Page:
Win Tin affirms commitment to ethnic unity
DVB (Democratic Voice of Burma) – English
Win Tin affirms commitment to ethnic unity
Feb 18, 2009 (DVB)–Senior National League for Democracy member and former political prisoner Win Tin emphasised the party’s commitment to ethnic nationality issues in an interview with DVB this week.
Win Tin spoke to DVB soon after Union Day, which commemorates the signing in 1947 of the Panglong agreement uniting Burmans and other ethnic nationalities in their struggle for independence.
He also spoke about the NLD’s recent statement calling for parliament to be convened, the release of political prisoners and the reopening of NLD offices.
DVB: Why did you decide to make the demand to convene a people’s parliament?
WT: “The demand has just not been made now. It is not just important now. It has always been important for us. That’s why we have been making the call for parliament constantly since the 1990 election. It has been 19 years. Parliament has still not been dissolved. [The military] has not declared that it has been dissolved to this day. What they are trying to do is not to recognise it or convene it and trying to override it with another election or parliament.
“A new parliament might emerge, but our demand is still valid. We have to demand it and it is necessary. The reason is, if they do not even recognise it and just walk over it, it won’t be a good moment in our history. In the future, nothing will be trusted. We are not putting the coming election on our agenda and we are not including it in our thinking. But I am worried that if they refuse to recognise the 1990 election – which they themselves organised – and if the 2010 is to be held, no one can say that this kind of terrible thing will not occur again. But as it is not our business, we don’t want to talk about it.
“But I want to say to other political parties which want to contest the election […] that they changed your parliament when it didn’t suit them before and if they want a parliament made up entirely of army officers this time, they might not substantiate the parliament in the same way as they didn’t in 1990.”
DVB: You have also demanded the release of political prisoners. How significant is this for the country?
WT: “It is very, very important. You could say that the political prisoners are as important as the parliament. This is because many of those detained are elected members of parliament and leaders such as Daw Aung San Suu Kyi, U Tin Oo, Khun Tun Oo, Min Ko Naing and monks. When you are in politics, you have to deal with political leaders. These leaders have to lead, rally and guide people or parties. They are imprisoning leaders of various organisations, not only of the NLD – and not for one or two years, but for many years, up to 100 – and this is not in accordance with the law. The issue is still very important. That’s why the convening of parliament is important and the release of political prisoners is important. We reported it to the international community. I said that a tangible result [of the United Nations’ efforts in Burma] would be the release of political prisoners. The reason we include it in the statement is because it is very important. NLD youths are also carrying out a signature campaign for the release of all political prisoners.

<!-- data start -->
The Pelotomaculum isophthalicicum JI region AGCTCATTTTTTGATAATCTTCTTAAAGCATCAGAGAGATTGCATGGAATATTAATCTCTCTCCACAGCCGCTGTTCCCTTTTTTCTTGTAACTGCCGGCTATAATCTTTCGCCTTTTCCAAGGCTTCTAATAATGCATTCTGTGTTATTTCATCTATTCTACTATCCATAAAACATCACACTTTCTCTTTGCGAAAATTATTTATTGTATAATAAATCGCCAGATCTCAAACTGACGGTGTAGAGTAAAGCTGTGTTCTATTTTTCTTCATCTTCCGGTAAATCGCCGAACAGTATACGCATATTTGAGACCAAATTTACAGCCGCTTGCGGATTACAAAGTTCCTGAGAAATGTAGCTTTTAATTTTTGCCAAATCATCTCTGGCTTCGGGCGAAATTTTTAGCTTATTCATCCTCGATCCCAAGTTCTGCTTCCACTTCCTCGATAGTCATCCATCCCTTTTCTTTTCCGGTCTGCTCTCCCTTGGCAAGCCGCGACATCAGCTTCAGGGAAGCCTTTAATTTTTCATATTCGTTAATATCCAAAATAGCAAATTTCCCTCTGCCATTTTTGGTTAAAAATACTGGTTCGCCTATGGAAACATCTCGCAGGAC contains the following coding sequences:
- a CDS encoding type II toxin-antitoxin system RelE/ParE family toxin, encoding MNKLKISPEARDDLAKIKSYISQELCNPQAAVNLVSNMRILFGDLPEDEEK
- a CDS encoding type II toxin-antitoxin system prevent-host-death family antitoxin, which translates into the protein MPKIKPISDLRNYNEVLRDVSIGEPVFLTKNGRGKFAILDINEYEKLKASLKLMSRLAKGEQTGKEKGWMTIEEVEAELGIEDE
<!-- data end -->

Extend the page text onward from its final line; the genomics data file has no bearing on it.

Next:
DVB: What do you have to say about the cutting off of phone lines to the NLD headquarters?
WT: “I was in prison for about 20 years and then I went to the NLD headquarters. Although I had heard on the news that there was oppression and restrictions I never thought that it would be that bad. It is amazing that in the whole of the headquarters there is not a single phone. All the township offices have been closed down. For me it is heart-breaking, it is such a shameful situation. The offices were closed ‘temporarily’ five years ago and they are still not open again. In this situation, we need to continue to demand. [The military authorities] are talking about democracy, but in reality, our party has only one room for its headquarters and we can’t do anything else.”
DVB: What do you want to say about ethnic nationalities on Union Day?
WT: “If we want to sort out the problems of the country and head towards the future, the NLD totally accepts the fact that it won’t succeed without including ethnic nationalities. We don’t just think that because of [Union] Day, we have always supported Daw Aung San Suu Kyi’s stance on ethnic nationalities. We have been attentive to the unity of nationalities, their affairs and their political aspirations since the time of general Aung San’s Panglong treaty. We are still serious about the issue when we talk about it today. I have already understood and accepted that if we want to solve the problems of the country and the union, and carve out a path in the future, unless we include the issues and the desires of ethnic nationalities, nothing can happen. We must try to consolidate our union, not with slogans but with a spirit of unity and empathy.”
Interview by Aye Nai